Air freight expected to climb in mid-2022 due to shipping delays, DHL says
Bottlenecks and consumer spending stranded at home will help increase demand for air freight through mid-2022.
And with thousands of passenger jets, which typically carry around half of the world’s air freight, still stranded, capacity constraints will continue to push prices up, according to Tim Scharwath, managing director of DHL Global Forwarding, Freight.
“People are very willing to spend, they have more money left because they haven’t gone on vacation,” Scharwath said in an interview. Air cargo capacity “will also be scarce in 2022” as slow vaccine deployments in Asia will deter people from traveling, he said.
Air freight rates to North America from Hong Kong increased 24% this year after more than doubling in 2020 as the Covid-19 pandemic increased demand for electronics such as consoles computers and laptops as more and more people were forced to work from home. . The freight market has been a rare bright spot for Asian carriers such as Singapore Airlines Ltd. and Korean Air Lines Co., whose operations have been decimated by the pandemic.
Demand for air freight is increasing in the automotive and industrial industries as well as for plastics and chemicals, as companies restock as economies rebound faster than expected, Scharwath said.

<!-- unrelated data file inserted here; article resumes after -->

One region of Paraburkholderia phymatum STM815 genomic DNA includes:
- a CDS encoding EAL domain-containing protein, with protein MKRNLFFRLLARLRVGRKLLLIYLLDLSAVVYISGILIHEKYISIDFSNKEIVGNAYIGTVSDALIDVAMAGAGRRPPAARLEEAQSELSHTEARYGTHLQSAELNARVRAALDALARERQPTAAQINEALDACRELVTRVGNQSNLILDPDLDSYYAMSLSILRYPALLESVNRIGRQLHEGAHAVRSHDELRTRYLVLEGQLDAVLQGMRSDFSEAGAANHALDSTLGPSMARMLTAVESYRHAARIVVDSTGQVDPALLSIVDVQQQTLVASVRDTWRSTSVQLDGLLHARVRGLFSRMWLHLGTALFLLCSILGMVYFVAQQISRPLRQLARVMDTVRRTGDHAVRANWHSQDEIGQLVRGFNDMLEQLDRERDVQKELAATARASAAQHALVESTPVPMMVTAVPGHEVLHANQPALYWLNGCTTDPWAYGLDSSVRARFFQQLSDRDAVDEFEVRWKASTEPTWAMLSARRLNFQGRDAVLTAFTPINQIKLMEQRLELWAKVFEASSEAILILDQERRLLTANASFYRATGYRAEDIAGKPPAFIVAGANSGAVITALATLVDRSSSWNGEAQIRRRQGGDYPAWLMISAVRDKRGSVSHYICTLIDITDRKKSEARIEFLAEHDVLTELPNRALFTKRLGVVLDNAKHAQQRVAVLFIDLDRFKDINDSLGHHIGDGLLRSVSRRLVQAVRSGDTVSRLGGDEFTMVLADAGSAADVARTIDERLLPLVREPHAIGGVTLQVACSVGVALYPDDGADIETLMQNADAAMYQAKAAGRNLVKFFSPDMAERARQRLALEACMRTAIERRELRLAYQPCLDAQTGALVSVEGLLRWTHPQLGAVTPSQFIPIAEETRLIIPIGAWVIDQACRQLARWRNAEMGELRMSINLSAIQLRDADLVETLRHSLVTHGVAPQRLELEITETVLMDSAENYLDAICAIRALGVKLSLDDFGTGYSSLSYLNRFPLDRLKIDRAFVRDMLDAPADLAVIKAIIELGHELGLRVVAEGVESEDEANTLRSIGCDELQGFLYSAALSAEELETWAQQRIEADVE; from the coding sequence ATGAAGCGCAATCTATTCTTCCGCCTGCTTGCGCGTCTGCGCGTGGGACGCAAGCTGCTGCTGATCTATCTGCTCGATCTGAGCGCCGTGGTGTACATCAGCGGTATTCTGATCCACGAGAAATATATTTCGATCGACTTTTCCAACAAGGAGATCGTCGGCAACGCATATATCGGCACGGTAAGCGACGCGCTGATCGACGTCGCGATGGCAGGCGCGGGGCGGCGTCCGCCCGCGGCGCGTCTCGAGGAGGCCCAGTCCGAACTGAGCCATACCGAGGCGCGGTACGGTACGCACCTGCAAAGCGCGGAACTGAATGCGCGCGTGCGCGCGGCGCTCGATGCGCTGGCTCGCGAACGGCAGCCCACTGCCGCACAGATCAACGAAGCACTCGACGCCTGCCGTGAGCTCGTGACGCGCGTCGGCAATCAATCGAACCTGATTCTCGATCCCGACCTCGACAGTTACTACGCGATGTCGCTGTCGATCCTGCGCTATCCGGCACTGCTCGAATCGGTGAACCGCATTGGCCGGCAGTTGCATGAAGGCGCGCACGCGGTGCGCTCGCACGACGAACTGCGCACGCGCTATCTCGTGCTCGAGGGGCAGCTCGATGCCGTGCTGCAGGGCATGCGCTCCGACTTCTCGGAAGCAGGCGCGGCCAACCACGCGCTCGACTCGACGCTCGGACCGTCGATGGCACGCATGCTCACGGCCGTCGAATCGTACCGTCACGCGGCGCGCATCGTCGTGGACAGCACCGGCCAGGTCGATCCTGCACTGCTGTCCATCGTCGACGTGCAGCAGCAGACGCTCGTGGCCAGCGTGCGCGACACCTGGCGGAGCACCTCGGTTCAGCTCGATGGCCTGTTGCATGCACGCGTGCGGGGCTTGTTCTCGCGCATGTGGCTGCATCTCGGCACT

Delays in shipping due to bottlenecks at ports and lack of containers have also diverted some goods, such as patio furniture, to airplanes, he said. Sea freight costs have increased, making air freight more competitive. The spot price of a 40-foot container to ship to Los Angeles from Shanghai has risen 34% this year, while Shanghai-Rotterdam rates have jumped 49%, according to the Drewry World Container Index.
Rail freight transport between China and Europe has also increased, with demand increasing 10% to 20% since last year, Scharwath said.
“We are now using the rail which is normally way too expensive, but because the ocean freight rates are so high, customers are demanding it,” Scharwath said. “If sea freight exceeds a certain threshold, rail becomes more attractive.”